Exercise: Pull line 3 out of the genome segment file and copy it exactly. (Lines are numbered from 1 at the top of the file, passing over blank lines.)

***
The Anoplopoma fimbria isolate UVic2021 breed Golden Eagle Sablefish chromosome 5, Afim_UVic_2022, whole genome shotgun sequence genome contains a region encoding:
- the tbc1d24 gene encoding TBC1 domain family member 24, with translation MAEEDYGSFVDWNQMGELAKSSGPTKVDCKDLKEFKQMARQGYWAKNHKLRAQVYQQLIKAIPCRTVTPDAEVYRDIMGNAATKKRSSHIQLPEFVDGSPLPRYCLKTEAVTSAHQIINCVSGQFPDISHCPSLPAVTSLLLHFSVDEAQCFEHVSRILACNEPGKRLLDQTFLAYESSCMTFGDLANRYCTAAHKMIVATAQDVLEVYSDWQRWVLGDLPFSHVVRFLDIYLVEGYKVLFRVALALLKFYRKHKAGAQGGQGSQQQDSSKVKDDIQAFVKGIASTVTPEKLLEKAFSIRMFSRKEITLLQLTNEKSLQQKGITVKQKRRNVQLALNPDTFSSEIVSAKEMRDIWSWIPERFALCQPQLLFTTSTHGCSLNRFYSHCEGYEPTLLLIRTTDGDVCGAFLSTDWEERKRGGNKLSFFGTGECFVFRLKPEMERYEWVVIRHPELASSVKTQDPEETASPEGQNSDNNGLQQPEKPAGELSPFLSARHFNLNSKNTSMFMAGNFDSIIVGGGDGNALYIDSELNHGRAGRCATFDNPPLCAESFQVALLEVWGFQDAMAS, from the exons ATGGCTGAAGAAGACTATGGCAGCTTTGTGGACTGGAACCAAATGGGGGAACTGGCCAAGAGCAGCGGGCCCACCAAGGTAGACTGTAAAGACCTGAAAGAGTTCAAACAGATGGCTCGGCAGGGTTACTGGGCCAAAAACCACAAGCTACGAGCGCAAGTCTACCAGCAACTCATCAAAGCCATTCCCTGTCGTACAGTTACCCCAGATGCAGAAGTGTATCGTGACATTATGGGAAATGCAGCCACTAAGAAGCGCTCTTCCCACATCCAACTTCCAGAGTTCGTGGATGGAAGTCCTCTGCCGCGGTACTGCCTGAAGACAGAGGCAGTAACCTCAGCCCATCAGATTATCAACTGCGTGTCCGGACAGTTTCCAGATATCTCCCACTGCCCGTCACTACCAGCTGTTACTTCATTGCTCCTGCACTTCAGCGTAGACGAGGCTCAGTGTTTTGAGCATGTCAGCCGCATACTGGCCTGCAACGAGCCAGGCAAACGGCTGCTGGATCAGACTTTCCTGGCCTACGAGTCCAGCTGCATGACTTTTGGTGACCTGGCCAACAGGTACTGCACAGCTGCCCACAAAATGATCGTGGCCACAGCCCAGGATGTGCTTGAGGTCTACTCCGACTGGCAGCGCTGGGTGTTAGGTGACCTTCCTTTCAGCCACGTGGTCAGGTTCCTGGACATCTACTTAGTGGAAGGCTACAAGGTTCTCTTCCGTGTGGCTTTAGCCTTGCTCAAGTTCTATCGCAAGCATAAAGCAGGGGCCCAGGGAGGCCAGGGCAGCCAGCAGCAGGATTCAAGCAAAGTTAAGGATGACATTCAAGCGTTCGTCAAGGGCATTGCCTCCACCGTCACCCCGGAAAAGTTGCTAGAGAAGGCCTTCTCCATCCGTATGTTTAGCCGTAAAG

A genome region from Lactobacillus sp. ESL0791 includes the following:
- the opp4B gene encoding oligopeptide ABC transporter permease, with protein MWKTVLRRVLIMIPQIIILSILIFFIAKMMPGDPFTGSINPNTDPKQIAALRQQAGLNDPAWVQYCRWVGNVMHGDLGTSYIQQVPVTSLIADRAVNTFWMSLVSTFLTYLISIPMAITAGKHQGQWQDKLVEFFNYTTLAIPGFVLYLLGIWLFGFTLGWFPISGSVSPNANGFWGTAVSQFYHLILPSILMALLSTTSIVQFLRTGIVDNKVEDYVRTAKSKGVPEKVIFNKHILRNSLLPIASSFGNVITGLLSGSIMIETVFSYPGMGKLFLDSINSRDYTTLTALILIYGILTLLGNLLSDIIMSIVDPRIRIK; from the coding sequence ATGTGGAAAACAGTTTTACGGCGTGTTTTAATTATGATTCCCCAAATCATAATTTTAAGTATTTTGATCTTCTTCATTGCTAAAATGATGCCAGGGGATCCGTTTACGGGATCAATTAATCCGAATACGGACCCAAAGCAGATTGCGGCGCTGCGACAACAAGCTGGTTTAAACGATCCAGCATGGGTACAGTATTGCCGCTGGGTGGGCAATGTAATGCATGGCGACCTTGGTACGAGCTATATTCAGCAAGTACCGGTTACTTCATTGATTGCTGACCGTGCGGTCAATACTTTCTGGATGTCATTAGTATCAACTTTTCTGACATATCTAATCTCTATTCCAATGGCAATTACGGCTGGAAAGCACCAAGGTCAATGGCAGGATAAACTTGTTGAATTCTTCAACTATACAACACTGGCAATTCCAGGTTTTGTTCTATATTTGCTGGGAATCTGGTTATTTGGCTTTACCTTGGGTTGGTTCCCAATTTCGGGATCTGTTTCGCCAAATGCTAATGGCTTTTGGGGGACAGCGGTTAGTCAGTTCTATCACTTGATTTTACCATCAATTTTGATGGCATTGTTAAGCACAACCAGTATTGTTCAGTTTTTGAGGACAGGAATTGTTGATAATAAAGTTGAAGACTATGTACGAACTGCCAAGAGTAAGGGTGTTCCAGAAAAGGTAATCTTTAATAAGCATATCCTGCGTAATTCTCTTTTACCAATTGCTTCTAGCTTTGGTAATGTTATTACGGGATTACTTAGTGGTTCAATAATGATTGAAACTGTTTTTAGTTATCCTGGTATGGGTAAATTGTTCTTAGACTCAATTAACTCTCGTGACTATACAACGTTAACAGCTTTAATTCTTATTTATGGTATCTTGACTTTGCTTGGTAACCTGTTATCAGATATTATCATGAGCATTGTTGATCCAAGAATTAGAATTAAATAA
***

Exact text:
A genome region from Lactobacillus sp. ESL0791 includes the following: